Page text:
News & Views


Posted on 10th April 2020

As Malaysia’s Covid-19 lockdown is extended to 40 days ending on 28 April, 2020, the severity of the measures are starting to take a toll on people’s lives and raise questions about civil liberties. RLSE takes a look at the legality of the lockdown.

The Prevention and Control of Infectious Diseases (Measures Within Infected Local Areas (No 2) Regulations 2020 (the “MCO Regulations”) were gazetted by the Health Minister on 31 March 2020, pursuant to powers conferred on him under Sub-section 11(2) of the Prevention and Control of Infectious Diseases Act 1988 [Act 342] (the “Act”). The MCO Regulations were further amended by the Prevention and Control of Infectious Diseases (Measures Within Infected Local Areas (No 2) (Amendment) Regulations 2020 on 3rd April 2002. In a televised announcement by the Malaysian Prime Minister today, those measures were extended to 28 April 2020.

Can the Government Restrict Movement Throughout the Country?

As Sub-section 11(2) only empowers the Health Minister to make regulations to prevent or control the spread of any infectious diseases “within or from any infected local area”, it was necessary to give a broad definition to the meaning of “infected local area” so as to enable the MCO Regulations to have nationwide application. If only specific areas within the country were named as infected local areas, the regulations could not be used to control movement between areas that were not so identified. Consequently, the Prevention and Control of Infectious Diseases (Declaration of Infected Local Areas) Order 2020 [P.U. (A) 87/2020] declared all States and Federal Territories in Malaysia to be infected local areas thereby making the MCO Regulations applicable to the whole of the country.

The Government was able to do this because the Act provides that if the Minister is satisfied that there is an outbreak of an infectious disease in any area in Malaysia, or that any area is threatened with an epidemic of any infectious disease, he may, by order in the Gazette, declare such area to be an infected local area.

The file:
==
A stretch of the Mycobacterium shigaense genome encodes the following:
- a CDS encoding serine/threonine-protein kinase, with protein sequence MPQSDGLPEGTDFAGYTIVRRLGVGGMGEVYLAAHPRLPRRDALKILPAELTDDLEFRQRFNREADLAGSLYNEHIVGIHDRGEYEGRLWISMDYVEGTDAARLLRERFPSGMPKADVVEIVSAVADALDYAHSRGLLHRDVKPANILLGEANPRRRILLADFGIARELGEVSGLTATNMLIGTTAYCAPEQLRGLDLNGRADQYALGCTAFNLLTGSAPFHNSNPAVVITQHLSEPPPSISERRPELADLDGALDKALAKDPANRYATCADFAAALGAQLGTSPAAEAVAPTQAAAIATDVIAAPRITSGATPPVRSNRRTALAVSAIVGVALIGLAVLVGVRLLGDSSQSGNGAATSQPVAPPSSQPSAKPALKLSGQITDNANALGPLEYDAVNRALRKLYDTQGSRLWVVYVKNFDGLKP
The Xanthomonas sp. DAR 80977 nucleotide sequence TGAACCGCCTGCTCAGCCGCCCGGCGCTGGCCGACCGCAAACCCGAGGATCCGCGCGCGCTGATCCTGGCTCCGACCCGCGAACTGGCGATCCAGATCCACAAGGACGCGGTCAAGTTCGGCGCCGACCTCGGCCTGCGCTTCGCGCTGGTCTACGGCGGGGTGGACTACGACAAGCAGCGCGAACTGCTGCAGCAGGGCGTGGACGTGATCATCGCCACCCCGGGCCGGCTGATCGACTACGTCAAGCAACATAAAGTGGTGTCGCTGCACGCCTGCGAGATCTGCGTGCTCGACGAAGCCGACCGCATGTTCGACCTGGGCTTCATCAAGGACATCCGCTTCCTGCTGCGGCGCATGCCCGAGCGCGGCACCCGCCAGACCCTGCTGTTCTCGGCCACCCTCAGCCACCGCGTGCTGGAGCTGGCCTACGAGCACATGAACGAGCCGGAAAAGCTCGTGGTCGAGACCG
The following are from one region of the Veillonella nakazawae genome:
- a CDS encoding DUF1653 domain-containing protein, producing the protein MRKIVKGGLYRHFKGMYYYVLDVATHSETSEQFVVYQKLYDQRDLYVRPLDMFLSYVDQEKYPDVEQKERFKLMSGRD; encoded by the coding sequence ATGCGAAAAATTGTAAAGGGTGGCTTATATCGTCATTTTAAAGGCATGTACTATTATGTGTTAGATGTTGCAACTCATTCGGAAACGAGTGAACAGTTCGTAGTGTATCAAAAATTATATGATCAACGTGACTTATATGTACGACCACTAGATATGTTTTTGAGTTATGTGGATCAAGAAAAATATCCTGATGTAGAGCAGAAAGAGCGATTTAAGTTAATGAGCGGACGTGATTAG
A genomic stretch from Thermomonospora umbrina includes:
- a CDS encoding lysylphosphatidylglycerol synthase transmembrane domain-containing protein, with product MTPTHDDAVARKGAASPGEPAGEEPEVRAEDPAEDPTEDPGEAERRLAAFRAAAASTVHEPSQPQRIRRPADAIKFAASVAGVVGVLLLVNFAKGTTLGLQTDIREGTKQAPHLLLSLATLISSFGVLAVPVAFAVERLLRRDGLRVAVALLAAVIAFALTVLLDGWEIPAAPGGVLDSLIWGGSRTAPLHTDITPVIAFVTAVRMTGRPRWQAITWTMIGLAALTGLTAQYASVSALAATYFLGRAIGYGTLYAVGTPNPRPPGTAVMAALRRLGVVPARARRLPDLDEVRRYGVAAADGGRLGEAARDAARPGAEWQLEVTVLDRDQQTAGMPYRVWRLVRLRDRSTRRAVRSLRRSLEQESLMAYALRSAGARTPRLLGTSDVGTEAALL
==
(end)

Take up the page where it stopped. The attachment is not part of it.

Who Is An Authorised Officer Under The Act?

The Act defines an “authorized officer” as “any Medical Officer of Health, any health inspector, or any officer appointed by the Minister (of Health) under Section 3 of the Act”. Under Section 3 an authorised officer includes a person appointed by the Minister of Health to carry out the provisions of the Act which is legislation designed to prevent the spread of infectious diseases. It would be fair to assume, together with accepted rules of statutory interpretation, that such persons would be health or medical personnel, rather than law enforcement officers. Furthermore, Section 5 of the Act provides separately, that the police are to “render such assistance as any authorized officer may request for the purpose of enabling (an authorised officer) to exercise the powers vested in him by this Act or the regulations made under this Act.” The juxtaposition of these provisions would therefore suggest that it could not have been the intention of the legislation to include the police in the definition of “authorized officers”.

The police are therefore agents of authorised officers providing assistance pursuant to Section 5 of the Act, and must not exceed the scope of their authority by assuming powers larger than those provided under the MCO Regulations. Consequently, if a law enforcement officer gives any instruction not reasonably within the contemplation of the MCO Regulations, those instructions would be ultra vires the Act.

Are The Penalties Valid?